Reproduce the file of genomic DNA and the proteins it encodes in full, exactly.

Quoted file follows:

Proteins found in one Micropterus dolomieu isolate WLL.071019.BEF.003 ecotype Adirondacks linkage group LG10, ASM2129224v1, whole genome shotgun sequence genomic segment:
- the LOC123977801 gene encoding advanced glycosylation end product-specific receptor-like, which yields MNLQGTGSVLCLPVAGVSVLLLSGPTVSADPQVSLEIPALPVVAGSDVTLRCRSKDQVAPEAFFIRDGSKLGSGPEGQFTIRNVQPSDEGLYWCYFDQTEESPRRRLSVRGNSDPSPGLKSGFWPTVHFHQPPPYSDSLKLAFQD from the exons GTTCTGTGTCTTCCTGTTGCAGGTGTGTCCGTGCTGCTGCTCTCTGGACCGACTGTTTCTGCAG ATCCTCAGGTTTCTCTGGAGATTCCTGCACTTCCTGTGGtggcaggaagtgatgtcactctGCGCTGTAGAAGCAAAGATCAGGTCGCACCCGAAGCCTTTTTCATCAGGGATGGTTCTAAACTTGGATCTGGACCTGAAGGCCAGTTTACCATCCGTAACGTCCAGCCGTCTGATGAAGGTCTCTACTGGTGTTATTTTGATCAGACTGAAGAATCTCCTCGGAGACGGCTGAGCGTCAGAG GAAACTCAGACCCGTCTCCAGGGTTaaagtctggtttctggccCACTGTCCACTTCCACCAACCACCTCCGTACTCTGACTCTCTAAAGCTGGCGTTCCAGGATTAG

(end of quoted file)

Proteins found in one Micropterus dolomieu isolate WLL.071019.BEF.003 ecotype Adirondacks linkage group LG10, ASM2129224v1, whole genome shotgun sequence genomic segment:
- the LOC123977801 gene encoding advanced glycosylation end product-specific receptor-like, which yields MNLQGTGSVLCLPVAGVSVLLLSGPTVSADPQVSLEIPALPVVAGSDVTLRCRSKDQVAPEAFFIRDGSKLGSGPEGQFTIRNVQPSDEGLYWCYFDQTEESPRRRLSVRGNSDPSPGLKSGFWPTVHFHQPPPYSDSLKLAFQD from the exons GTTCTGTGTCTTCCTGTTGCAGGTGTGTCCGTGCTGCTGCTCTCTGGACCGACTGTTTCTGCAG ATCCTCAGGTTTCTCTGGAGATTCCTGCACTTCCTGTGGtggcaggaagtgatgtcactctGCGCTGTAGAAGCAAAGATCAGGTCGCACCCGAAGCCTTTTTCATCAGGGATGGTTCTAAACTTGGATCTGGACCTGAAGGCCAGTTTACCATCCGTAACGTCCAGCCGTCTGATGAAGGTCTCTACTGGTGTTATTTTGATCAGACTGAAGAATCTCCTCGGAGACGGCTGAGCGTCAGAG GAAACTCAGACCCGTCTCCAGGGTTaaagtctggtttctggccCACTGTCCACTTCCACCAACCACCTCCGTACTCTGACTCTCTAAAGCTGGCGTTCCAGGATTAG